The ultimate gated communities – North Carolina’s six military golf courses – offer up quite a bucket list for those who would like to check off the box of unique golfing experiences. Ever start a round with an F-15 fighter jet taking off in clear sight? Now is your chance …
More than ever “civilians” are being welcomed to tee it up at bases such as Camp Lejeune, Cherry Point, Fort Bragg and Seymour Johnson, and additional golf programs are being installed at each location to appeal to the troops, especially the younger generation, from relaxed dress codes to foot golf.
Once saddled with a stigma of being “an officer’s game” or “the general’s course,” golf military style has battled the same challenges recently as the rest of America — attracting and then retaining golfers.
Working on military base with the threat of deployed at any moment can be stressful for troops and their families. Golf offers a necessary diversion of sorts for those looking for recreation, family time with the kids or just some friendly competition with buddies.
“You sort of unplug from your daily stress and grind,” said Seymour Johnson AFB Community Support Flight Chief Joe Heinrichs. “You are stuck in that military world and when you come out to the golf course you flip a switch, even if you are not on the world’s nicest golf course. It’s you, your club, the ball and birds chirping along — and here it is an occasional F-15 in the background.
“That’s cool for people outside the gates who come through and come in and play, or when our families come here to play. We’re somewhat immune to it but most people are like ‘did you see that fighter jet?’”
Rounds are down at most of the state’s military courses, but all of the golf GM’s or head pros to a man are trying to make a difference. For example, John Johnson at Paradise Point at Camp Lejeune, a 36-hole venue, was once in the golf industry, then went into the Navy in the mid 1990s, only to return to golf and taking his position here three years ago.
“This is a blast,” said Johnson, who spent nine years at a golf course in Georgia before arriving at the two George Cobb layouts. “I have loved it since the first day I stepped on to the property during my first interview. I was never welcomed so much at a facility as I was here. I think I fit in here. I love it here.”
Johnson has tried to make every Marine and family members feel welcomed on the Scarlet and Gold courses.
“We want to make this Disneyland for the Marines,” Johnson said. “We have the concept that anybody who comes through the golf shop we want them smiling when they leave. Whether it’s a junior, a lady golfer, a new golfer, an experienced golf – it doesn’t matter to us – we want them to have a good time, laugh, carry on and relieve some of the pressure they have outside of the golf course.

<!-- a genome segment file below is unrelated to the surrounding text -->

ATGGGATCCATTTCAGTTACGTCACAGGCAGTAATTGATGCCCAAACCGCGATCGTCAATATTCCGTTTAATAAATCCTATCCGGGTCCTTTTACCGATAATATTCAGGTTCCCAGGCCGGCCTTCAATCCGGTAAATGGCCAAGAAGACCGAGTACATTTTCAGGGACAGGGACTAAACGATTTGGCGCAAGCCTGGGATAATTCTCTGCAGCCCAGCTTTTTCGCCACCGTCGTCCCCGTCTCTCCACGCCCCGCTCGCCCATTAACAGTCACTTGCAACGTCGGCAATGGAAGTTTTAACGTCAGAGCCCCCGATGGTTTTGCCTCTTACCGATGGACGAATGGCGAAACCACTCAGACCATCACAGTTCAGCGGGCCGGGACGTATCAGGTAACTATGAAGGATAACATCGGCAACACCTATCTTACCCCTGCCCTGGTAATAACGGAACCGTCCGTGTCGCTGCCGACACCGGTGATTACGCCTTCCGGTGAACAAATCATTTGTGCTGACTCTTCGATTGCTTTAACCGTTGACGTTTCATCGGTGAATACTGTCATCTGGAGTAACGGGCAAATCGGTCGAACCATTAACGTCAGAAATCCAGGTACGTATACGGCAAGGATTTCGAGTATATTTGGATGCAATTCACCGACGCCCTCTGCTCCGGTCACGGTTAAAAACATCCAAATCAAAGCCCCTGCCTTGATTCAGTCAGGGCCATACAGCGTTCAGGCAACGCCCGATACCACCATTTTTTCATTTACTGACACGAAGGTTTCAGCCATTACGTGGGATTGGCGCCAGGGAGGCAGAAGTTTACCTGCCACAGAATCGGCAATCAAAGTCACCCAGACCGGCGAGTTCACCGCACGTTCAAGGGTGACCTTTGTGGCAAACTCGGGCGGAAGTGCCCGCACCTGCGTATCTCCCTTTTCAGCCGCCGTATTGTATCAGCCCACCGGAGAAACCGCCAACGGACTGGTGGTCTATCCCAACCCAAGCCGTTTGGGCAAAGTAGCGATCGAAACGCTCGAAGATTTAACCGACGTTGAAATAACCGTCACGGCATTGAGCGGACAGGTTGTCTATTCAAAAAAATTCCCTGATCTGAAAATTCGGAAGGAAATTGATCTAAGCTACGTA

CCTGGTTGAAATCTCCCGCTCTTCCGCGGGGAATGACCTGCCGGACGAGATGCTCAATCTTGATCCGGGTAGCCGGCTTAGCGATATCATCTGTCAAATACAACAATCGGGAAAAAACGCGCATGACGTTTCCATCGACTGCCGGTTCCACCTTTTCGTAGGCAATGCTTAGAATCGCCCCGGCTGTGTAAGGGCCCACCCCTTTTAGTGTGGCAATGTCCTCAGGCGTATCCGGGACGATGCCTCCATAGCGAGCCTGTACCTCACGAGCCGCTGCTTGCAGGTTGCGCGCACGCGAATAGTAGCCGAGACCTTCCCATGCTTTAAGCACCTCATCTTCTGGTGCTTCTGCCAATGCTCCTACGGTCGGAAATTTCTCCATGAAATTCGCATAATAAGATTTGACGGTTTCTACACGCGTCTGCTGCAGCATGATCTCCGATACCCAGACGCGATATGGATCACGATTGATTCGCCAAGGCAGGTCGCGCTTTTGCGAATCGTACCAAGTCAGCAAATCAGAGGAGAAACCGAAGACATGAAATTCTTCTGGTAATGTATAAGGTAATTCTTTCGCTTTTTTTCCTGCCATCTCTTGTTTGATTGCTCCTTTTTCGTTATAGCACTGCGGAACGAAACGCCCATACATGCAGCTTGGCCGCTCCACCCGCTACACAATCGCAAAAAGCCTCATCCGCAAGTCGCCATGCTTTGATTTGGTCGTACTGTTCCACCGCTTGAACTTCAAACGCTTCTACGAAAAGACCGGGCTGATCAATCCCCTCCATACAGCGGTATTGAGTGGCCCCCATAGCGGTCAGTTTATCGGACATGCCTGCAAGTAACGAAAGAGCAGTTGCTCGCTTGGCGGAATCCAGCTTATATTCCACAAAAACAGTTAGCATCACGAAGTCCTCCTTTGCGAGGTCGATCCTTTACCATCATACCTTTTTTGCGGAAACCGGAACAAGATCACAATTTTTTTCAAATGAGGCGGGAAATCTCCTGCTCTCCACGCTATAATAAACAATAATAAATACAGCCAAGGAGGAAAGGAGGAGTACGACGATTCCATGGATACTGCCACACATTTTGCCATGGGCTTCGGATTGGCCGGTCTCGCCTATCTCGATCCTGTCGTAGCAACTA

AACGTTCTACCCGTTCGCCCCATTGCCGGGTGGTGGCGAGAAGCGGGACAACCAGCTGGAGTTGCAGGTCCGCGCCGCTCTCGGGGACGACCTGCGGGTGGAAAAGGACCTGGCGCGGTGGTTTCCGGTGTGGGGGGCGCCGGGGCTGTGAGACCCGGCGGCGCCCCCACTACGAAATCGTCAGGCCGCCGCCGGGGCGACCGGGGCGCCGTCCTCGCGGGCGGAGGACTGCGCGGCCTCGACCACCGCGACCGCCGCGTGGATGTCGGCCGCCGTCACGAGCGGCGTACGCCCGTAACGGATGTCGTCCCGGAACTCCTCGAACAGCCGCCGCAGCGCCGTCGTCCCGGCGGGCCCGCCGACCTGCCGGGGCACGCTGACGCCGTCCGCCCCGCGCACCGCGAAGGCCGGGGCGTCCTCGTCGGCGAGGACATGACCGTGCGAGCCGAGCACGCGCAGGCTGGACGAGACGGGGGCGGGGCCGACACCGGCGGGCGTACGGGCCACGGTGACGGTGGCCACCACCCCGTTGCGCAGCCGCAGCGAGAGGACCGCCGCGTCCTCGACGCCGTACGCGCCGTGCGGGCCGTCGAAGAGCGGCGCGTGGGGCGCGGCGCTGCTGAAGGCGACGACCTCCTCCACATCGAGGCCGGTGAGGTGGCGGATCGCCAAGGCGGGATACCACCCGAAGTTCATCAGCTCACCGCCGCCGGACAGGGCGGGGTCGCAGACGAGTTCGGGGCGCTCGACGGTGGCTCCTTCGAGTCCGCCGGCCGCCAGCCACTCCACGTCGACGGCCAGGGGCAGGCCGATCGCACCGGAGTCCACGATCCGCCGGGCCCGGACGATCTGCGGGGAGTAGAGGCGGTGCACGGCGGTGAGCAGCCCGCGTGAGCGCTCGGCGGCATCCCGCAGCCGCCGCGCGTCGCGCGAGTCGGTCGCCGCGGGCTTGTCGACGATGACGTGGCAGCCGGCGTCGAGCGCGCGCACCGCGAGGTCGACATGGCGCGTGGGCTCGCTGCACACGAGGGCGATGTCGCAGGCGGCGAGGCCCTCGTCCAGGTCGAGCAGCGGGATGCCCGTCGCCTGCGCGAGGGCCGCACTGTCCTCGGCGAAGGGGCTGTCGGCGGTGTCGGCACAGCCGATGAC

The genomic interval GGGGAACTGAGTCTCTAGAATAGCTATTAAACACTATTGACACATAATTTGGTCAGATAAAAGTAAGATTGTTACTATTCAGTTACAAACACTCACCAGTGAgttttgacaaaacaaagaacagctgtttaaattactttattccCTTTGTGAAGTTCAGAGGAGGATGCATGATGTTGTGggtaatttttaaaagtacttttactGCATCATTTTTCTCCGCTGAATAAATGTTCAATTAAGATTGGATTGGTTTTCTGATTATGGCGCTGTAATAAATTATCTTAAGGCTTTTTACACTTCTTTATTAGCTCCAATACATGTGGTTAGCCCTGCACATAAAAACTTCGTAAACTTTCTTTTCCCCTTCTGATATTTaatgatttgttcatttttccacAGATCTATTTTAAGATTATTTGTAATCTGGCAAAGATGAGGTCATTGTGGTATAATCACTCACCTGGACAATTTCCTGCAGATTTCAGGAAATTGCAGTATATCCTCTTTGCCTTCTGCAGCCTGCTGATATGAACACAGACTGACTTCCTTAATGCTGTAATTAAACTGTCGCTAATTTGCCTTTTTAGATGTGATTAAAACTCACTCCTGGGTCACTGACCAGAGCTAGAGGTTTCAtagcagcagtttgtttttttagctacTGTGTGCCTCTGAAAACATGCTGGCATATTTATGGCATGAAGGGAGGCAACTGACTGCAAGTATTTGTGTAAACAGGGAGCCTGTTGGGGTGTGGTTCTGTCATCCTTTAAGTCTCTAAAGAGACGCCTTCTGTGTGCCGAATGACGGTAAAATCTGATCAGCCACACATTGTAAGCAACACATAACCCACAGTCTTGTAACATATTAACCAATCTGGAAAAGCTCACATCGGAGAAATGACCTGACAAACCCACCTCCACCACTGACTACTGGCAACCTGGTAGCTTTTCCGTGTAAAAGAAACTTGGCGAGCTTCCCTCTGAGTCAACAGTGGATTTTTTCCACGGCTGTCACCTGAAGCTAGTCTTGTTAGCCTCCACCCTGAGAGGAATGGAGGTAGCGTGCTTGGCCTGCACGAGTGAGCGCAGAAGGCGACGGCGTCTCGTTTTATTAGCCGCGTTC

“And we look at this place as Cheers; we want to get to know your name, we want you to be a regular customer, we want you to come back. I don’t need to know your rank, but I would like to get to know you as a person, get to know you as a golfer and fill your needs on that end first.”
Jeff Johnson, the director of golf at Fort Bragg’s Ryder and Stryker courses, also has an affinity for the military, spending a majority of his golfing life in Florida, but has since returned to North Carolina with a purpose. Johnson went to high school in Fayetteville, to college at Methodist and often played the two Fort Bragg courses, one of which is a Donald Ross layout.
“The biggest thing for me is I wanted to see both of these golf courses succeed,” he said. “I always felt they weren’t given the proper attention and they could be better than what they have been. And before I leave here someday I hope both of them reach that level.”
Golf, in general, is not federally funded on the bases, so the operating budget comes mostly from revenue generated the conventional golf way – from rounds and pro shop sales.
However, Johnson is pumping more than $60,000 into renovations on the Ross course that is located off Bragg Boulevard, hoping to slowly get the layout back in better shape. Stryker will also get a fleet of new carts by the end of August.
“We’ve spent more money on the two golf courses this year than we ever have in the history of this place,” he said. “I pushed for that. You have to compete with those outside the gate in the private sector to keep our courses relative and keep the golfers coming back here. Listen, I can’t offer a military discount like the other public golf courses around me do. We ARE the military.”
At Three Eagles at Seymour Johnson, Heinrichs has a “Dream List” of items he submits to his bosses. The list is long and large, but he’s hopeful each budget session he’ll peck away at a few needed items to improve his course.
“We’re working on a big picture, starting a partnership with the local Goldsboro community,” Heinrichs said. “We’re changing our global outlook to really focus more on that community partnership. One of our goals, and we’re probably talking 2020, is to relocate our clubhouse down by the gate; the theory being that Mr. Goldsboro or Mr. Raleigh or Mr. Greensboro can drive up, park in the parking lot, get his golf bag and go through the clubhouse and get on a cart and he would be on the base.”
All six of the state’s military golf courses are public. If you are not a member of the military, golfers can call for a tee time and have someone at the pro shop sponsor them to get on base, or in the case of Fort Bragg, bring your license, car registration and proof of insurance, submit to a 5-minute background check, and then hit the links.
One benefit of Stryker is that it is located off base, and can be used as a starting point to get onto Ryder in the event 36 holes is in the cards.
Here is a look at each of the military layouts in the Tar Heel state.